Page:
This detailed policy was first developed and approved by the SJU Academic Committee, then brought to College Council (an advisory committee to the President consisting of all SJU community members) and then approved by the Board.
This year, quite out of the blue, Fr. Perrin introduced a new step in the Board-approved procedure. He sent a memo to the two candidates for tenure that asked them to meet with him before he would present their cases to the Board.
The candidates were concerned because a) there is nothing in the policy that says an interview with the President is part of the procedure; b) the interviews were announced after the application process was more than half over; c) there have never been such interviews with past-Presidents at SJU; d) the faculty have expressed their non-confidence in this particular president; and e) the faculty have never heard of such interviews at any other university (it is not a feature of the UW process, for example).
At first, as President of the St. Jerome’s Faculty Association, I suggested to the two candidates that these interviews were probably harmless. I said that Fr. Perrin was just trying to get to know them and their applications a bit better so he could present them more effectively to the Board.
However, on March 27th, the candidates were given a letter outlining six topics that they would be asked to address in the interview; they were informed that the Associate Dean would also be in attendance at the interviews. The content of the questions touched on such issues as their research plans (already part of the application) and their place at SJU given its mission statement. To the candidates - as well as several members of the Tenure and Promotion Committee - these interviews no longer appeared to be informal and collegial. The President, they felt, had introduced a new step in the Tenure and Promotion process - without consulting Academic Committee, College Council or even the Board of Governors.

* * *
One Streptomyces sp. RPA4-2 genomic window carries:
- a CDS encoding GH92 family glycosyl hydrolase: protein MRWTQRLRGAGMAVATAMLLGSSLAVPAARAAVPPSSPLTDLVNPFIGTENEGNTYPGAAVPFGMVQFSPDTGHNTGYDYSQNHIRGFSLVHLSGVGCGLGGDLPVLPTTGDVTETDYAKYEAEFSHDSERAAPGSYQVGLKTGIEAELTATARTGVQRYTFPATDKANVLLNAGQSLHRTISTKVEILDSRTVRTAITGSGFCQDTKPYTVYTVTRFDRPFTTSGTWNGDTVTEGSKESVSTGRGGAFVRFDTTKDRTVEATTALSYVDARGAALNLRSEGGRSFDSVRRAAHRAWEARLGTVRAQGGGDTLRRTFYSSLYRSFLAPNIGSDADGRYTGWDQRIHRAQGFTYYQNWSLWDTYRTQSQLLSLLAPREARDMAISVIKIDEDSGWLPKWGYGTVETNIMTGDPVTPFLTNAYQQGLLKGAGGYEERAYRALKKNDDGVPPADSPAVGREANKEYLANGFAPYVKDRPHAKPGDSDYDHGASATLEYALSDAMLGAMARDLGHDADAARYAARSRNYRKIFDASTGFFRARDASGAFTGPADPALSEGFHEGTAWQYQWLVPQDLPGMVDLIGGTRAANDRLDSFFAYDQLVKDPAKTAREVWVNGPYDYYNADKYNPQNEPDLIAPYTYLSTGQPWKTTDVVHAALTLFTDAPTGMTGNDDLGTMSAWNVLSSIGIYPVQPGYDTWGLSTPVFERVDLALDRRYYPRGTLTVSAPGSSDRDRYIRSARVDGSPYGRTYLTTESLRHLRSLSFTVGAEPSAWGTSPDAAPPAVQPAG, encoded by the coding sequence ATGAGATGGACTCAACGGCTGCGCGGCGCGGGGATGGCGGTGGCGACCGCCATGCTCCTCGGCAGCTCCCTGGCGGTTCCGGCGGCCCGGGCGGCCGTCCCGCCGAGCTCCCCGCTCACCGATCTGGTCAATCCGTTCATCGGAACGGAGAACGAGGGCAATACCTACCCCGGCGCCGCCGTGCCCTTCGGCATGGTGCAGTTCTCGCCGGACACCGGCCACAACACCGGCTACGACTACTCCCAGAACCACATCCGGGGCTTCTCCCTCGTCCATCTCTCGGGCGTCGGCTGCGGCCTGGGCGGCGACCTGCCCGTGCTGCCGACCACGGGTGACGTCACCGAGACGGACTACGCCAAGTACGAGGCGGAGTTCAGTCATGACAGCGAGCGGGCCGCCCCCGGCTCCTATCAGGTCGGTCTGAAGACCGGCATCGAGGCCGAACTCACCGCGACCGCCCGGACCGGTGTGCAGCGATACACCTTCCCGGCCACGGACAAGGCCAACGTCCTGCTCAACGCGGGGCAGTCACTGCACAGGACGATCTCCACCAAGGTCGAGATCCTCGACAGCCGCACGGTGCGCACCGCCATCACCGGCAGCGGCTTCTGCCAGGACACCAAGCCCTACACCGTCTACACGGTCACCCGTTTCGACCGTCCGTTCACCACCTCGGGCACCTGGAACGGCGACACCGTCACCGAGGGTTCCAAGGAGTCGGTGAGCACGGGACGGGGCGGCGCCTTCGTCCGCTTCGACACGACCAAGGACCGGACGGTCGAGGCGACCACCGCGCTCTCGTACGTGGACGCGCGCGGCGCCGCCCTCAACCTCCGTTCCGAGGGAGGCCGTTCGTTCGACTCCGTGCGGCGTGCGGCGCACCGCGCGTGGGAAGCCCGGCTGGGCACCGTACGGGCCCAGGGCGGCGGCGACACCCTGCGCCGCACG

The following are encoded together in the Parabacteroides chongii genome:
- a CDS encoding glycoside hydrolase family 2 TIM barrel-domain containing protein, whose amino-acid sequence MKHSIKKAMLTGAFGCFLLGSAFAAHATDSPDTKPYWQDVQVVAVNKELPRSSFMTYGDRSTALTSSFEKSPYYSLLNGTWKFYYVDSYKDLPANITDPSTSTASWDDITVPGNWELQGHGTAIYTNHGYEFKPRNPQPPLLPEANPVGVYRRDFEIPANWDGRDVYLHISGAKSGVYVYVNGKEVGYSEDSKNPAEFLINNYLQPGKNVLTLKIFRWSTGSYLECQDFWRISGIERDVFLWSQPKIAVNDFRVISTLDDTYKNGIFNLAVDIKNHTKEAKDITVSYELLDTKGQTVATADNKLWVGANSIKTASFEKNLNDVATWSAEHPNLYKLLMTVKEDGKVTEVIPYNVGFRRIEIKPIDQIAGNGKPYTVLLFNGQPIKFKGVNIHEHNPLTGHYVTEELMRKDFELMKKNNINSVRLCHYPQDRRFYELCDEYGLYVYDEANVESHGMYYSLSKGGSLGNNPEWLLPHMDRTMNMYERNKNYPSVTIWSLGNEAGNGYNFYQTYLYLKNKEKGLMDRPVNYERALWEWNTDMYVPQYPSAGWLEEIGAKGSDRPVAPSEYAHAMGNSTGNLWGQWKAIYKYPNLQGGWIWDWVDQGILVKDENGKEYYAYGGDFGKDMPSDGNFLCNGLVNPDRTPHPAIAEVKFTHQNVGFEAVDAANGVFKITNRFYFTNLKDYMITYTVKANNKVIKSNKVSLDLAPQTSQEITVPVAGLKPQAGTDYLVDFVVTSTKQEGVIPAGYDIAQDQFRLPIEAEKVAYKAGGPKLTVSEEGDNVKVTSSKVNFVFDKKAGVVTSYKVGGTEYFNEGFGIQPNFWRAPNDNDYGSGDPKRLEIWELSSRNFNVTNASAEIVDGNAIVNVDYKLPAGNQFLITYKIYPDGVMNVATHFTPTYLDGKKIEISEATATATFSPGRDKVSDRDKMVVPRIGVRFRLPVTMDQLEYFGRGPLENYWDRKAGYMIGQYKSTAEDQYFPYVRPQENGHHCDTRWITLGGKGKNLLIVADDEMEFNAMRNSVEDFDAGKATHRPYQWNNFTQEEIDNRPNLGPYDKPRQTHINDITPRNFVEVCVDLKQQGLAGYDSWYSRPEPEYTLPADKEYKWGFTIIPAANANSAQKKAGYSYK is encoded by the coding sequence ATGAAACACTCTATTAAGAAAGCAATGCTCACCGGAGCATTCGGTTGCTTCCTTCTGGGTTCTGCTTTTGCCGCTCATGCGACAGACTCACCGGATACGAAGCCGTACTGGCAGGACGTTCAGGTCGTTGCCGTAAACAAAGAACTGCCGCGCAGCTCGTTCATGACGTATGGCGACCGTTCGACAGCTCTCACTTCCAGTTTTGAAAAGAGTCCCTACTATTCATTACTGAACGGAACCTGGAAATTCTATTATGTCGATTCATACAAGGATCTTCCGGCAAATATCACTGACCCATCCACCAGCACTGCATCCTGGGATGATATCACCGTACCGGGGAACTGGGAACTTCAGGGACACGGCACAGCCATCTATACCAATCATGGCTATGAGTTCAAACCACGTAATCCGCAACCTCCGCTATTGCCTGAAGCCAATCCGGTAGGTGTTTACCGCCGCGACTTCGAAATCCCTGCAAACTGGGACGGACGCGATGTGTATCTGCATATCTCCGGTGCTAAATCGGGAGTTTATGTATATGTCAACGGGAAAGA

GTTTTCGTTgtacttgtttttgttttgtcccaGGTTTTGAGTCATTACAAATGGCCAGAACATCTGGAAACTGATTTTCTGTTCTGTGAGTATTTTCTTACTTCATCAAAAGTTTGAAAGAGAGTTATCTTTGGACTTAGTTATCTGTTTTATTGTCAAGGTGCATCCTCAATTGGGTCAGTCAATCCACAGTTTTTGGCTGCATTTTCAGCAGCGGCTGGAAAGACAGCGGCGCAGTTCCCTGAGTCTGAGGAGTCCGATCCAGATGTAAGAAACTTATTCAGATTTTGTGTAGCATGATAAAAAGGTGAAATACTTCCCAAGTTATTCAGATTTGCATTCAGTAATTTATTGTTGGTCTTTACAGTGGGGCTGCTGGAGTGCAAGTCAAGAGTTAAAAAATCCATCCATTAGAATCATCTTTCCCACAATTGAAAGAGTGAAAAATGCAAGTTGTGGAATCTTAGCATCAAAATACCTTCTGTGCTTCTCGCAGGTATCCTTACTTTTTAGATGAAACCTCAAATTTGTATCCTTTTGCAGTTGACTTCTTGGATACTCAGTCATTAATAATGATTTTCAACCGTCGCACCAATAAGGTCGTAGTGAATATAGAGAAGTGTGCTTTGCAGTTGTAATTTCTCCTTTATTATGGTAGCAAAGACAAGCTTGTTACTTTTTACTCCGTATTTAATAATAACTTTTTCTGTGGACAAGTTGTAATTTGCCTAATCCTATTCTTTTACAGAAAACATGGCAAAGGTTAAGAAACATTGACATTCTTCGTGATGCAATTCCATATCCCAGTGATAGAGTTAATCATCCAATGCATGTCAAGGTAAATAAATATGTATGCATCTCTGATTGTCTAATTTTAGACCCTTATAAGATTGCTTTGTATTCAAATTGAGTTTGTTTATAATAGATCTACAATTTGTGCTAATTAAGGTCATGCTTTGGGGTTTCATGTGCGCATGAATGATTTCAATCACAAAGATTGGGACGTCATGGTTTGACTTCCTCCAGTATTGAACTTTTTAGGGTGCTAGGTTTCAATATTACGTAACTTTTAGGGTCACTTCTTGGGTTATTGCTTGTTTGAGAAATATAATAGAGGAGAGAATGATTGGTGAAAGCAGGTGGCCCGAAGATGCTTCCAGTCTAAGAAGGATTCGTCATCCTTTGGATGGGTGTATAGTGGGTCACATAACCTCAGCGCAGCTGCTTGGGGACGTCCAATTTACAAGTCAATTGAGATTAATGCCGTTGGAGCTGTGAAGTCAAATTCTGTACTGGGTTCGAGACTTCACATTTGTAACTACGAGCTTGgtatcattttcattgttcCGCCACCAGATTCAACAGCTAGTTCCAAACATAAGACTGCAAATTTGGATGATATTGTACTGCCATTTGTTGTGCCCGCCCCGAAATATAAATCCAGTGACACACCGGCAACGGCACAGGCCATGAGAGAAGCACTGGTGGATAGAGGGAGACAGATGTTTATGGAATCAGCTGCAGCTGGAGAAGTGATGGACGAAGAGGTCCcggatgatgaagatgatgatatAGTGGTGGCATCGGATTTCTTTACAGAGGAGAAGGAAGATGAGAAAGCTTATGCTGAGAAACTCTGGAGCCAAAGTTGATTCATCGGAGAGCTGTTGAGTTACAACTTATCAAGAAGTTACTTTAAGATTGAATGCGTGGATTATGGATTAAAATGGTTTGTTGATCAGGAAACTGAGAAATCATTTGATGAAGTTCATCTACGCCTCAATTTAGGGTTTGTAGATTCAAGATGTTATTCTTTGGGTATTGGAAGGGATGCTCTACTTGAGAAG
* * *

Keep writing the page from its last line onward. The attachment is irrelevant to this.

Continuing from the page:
I know of no university in Canada where last-minute tinkering with the Tenure and Promotions process - an action that could invite enormous risk of liability should tenure be denied - would be considered one of what Fr. Perrin has called the “standard management practices at Canadian universities.” After protests by concerned faculty and on the very day of the union vote, the President sent a memo cancelling the interviews.
It is this kind of arbitrary and unilateral abuse of power that inspired the faculty to form the St. Jerome’s University Academic Staff Association and to give it the right to bargain collectively on behalf of faculty. It is this kind of violation of the “standard management practices at Canadian universities” that has convinced us to protect our most vulnerable colleagues by forming a union.
Finally, faculty believes that certification is in the interests of the St. Jerome’s University community as a whole. It will help bring clarity to relations that are vaguely defined, regularity to processes that are often applied arbitrarily, and unity to a community that is now deeply divided. It will also promote the unique ethos and culture of St. Jerome’s.
Let me state this bluntly: there is nothing as Catholic as forming a union.
Since Pope Leo XIII 1891 encyclical Rerum Novarum, the Church has consistently supported the right of workers to form unions and workers’ associations. According to Catholic social teaching, such groups protect the subjectivity of workers, promote social justice and allow employees to work towards the common good. While not legally a Catholic organization, the SJU-ASA is committed to these values.